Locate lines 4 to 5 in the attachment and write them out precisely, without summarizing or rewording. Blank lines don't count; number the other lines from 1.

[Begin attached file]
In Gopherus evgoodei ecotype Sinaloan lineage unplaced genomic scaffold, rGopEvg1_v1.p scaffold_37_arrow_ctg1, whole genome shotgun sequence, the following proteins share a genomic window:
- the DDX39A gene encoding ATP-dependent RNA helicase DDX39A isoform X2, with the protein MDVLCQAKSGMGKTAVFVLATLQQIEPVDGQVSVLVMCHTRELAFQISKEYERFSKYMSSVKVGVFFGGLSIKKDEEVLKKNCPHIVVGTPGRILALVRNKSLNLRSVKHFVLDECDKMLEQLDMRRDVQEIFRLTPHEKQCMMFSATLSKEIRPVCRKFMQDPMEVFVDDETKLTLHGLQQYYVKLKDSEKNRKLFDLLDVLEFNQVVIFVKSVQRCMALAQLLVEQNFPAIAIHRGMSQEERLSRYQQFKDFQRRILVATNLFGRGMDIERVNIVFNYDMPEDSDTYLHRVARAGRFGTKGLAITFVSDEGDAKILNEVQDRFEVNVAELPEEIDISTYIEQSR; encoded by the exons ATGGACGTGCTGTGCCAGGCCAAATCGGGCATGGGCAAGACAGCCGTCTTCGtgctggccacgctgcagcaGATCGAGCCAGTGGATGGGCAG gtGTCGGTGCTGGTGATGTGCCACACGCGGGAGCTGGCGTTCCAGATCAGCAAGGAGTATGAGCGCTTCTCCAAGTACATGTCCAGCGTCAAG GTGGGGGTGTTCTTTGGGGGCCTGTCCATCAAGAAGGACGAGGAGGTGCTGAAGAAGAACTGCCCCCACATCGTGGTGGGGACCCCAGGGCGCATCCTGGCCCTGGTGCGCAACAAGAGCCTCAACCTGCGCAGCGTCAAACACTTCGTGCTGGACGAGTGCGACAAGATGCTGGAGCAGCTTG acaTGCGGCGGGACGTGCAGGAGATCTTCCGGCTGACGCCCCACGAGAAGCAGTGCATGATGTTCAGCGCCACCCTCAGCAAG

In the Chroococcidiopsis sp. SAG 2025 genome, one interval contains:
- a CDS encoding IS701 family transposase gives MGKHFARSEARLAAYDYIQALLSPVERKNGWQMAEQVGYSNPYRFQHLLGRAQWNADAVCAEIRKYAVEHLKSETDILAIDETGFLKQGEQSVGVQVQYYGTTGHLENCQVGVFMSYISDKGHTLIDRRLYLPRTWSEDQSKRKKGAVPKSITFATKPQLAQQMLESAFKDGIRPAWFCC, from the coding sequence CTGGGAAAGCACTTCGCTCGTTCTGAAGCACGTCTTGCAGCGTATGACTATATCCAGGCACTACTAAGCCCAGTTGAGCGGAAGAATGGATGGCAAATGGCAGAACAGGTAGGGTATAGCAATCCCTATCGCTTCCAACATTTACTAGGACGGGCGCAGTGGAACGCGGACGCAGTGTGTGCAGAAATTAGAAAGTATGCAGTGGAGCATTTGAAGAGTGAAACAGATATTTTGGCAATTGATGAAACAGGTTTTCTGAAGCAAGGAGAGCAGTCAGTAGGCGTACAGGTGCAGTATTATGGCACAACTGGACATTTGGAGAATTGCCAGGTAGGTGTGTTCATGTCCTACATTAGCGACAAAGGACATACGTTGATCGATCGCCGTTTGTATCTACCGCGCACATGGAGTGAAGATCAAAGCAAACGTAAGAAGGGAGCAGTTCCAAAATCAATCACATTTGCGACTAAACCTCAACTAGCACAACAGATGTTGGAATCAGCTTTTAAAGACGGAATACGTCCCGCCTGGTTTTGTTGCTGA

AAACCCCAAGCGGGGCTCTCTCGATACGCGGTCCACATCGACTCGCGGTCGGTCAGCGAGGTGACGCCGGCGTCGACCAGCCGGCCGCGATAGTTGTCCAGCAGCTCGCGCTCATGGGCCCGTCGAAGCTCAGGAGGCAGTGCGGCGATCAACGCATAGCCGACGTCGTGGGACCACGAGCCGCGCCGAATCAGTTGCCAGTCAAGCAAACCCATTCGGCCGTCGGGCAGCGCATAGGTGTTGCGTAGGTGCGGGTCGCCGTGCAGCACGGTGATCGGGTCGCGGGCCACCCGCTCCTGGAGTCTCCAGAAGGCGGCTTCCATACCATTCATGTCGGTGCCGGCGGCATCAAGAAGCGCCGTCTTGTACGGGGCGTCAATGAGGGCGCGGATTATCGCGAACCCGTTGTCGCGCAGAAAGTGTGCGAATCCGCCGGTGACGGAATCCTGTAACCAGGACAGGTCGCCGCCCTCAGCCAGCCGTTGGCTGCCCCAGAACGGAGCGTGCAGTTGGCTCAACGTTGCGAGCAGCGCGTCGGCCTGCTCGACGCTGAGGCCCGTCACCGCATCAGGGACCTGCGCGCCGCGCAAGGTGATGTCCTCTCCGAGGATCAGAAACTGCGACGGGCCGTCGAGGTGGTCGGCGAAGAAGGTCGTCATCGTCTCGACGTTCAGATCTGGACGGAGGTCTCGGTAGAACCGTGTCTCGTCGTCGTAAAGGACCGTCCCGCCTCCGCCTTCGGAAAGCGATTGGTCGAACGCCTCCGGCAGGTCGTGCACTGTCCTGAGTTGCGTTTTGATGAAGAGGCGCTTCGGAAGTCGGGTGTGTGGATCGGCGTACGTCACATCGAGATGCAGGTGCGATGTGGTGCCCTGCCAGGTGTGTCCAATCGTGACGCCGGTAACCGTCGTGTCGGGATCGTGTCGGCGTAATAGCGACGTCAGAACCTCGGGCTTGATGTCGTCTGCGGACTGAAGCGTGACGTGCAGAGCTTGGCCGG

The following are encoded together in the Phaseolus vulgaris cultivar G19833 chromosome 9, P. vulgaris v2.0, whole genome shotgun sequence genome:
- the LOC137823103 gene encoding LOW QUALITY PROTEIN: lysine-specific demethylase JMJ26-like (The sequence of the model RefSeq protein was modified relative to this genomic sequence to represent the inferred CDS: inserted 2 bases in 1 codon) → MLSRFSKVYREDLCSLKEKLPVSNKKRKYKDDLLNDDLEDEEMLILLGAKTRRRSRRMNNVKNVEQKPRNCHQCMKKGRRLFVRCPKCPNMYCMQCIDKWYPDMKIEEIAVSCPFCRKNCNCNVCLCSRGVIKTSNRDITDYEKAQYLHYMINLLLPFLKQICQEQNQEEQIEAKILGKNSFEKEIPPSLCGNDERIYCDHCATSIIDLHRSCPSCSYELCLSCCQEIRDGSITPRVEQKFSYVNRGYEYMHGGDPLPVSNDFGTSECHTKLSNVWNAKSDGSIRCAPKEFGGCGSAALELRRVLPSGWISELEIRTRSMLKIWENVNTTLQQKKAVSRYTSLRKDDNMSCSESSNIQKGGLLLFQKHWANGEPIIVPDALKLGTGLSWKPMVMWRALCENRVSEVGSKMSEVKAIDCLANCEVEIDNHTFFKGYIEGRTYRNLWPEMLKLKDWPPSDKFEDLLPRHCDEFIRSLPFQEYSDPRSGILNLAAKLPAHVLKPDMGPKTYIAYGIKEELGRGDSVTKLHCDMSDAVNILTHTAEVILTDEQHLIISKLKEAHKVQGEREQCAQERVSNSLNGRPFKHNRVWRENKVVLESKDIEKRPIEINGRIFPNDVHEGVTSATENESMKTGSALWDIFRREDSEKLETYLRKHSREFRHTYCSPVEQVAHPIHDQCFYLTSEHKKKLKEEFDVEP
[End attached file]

- a CDS encoding IS701 family transposase gives MGKHFARSEARLAAYDYIQALLSPVERKNGWQMAEQVGYSNPYRFQHLLGRAQWNADAVCAEIRKYAVEHLKSETDILAIDETGFLKQGEQSVGVQVQYYGTTGHLENCQVGVFMSYISDKGHTLIDRRLYLPRTWSEDQSKRKKGAVPKSITFATKPQLAQQMLESAFKDGIRPAWFCC, from the coding sequence CTGGGAAAGCACTTCGCTCGTTCTGAAGCACGTCTTGCAGCGTATGACTATATCCAGGCACTACTAAGCCCAGTTGAGCGGAAGAATGGATGGCAAATGGCAGAACAGGTAGGGTATAGCAATCCCTATCGCTTCCAACATTTACTAGGACGGGCGCAGTGGAACGCGGACGCAGTGTGTGCAGAAATTAGAAAGTATGCAGTGGAGCATTTGAAGAGTGAAACAGATATTTTGGCAATTGATGAAACAGGTTTTCTGAAGCAAGGAGAGCAGTCAGTAGGCGTACAGGTGCAGTATTATGGCACAACTGGACATTTGGAGAATTGCCAGGTAGGTGTGTTCATGTCCTACATTAGCGACAAAGGACATACGTTGATCGATCGCCGTTTGTATCTACCGCGCACATGGAGTGAAGATCAAAGCAAACGTAAGAAGGGAGCAGTTCCAAAATCAATCACATTTGCGACTAAACCTCAACTAGCACAACAGATGTTGGAATCAGCTTTTAAAGACGGAATACGTCCCGCCTGGTTTTGTTGCTGA

AAACCCCAAGCGGGGCTCTCTCGATACGCGGTCCACATCGACTCGCGGTCGGTCAGCGAGGTGACGCCGGCGTCGACCAGCCGGCCGCGATAGTTGTCCAGCAGCTCGCGCTCATGGGCCCGTCGAAGCTCAGGAGGCAGTGCGGCGATCAACGCATAGCCGACGTCGTGGGACCACGAGCCGCGCCGAATCAGTTGCCAGTCAAGCAAACCCATTCGGCCGTCGGGCAGCGCATAGGTGTTGCGTAGGTGCGGGTCGCCGTGCAGCACGGTGATCGGGTCGCGGGCCACCCGCTCCTGGAGTCTCCAGAAGGCGGCTTCCATACCATTCATGTCGGTGCCGGCGGCATCAAGAAGCGCCGTCTTGTACGGGGCGTCAATGAGGGCGCGGATTATCGCGAACCCGTTGTCGCGCAGAAAGTGTGCGAATCCGCCGGTGACGGAATCCTGTAACCAGGACAGGTCGCCGCCCTCAGCCAGCCGTTGGCTGCCCCAGAACGGAGCGTGCAGTTGGCTCAACGTTGCGAGCAGCGCGTCGGCCTGCTCGACGCTGAGGCCCGTCACCGCATCAGGGACCTGCGCGCCGCGCAAGGTGATGTCCTCTCCGAGGATCAGAAACTGCGACGGGCCGTCGAGGTGGTCGGCGAAGAAGGTCGTCATCGTCTCGACGTTCAGATCTGGACGGAGGTCTCGGTAGAACCGTGTCTCGTCGTCGTAAAGGACCGTCCCGCCTCCGCCTTCGGAAAGCGATTGGTCGAACGCCTCCGGCAGGTCGTGCACTGTCCTGAGTTGCGTTTTGATGAAGAGGCGCTTCGGAAGTCGGGTGTGTGGATCGGCGTACGTCACATCGAGATGCAGGTGCGATGTGGTGCCCTGCCAGGTGTGTCCAATCGTGACGCCGGTAACCGTCGTGTCGGGATCGTGTCGGCGTAATAGCGACGTCAGAACCTCGGGCTTGATGTCGTCTGCGGACTGAAGCGTGACGTGCAGAGCTTGGCCGG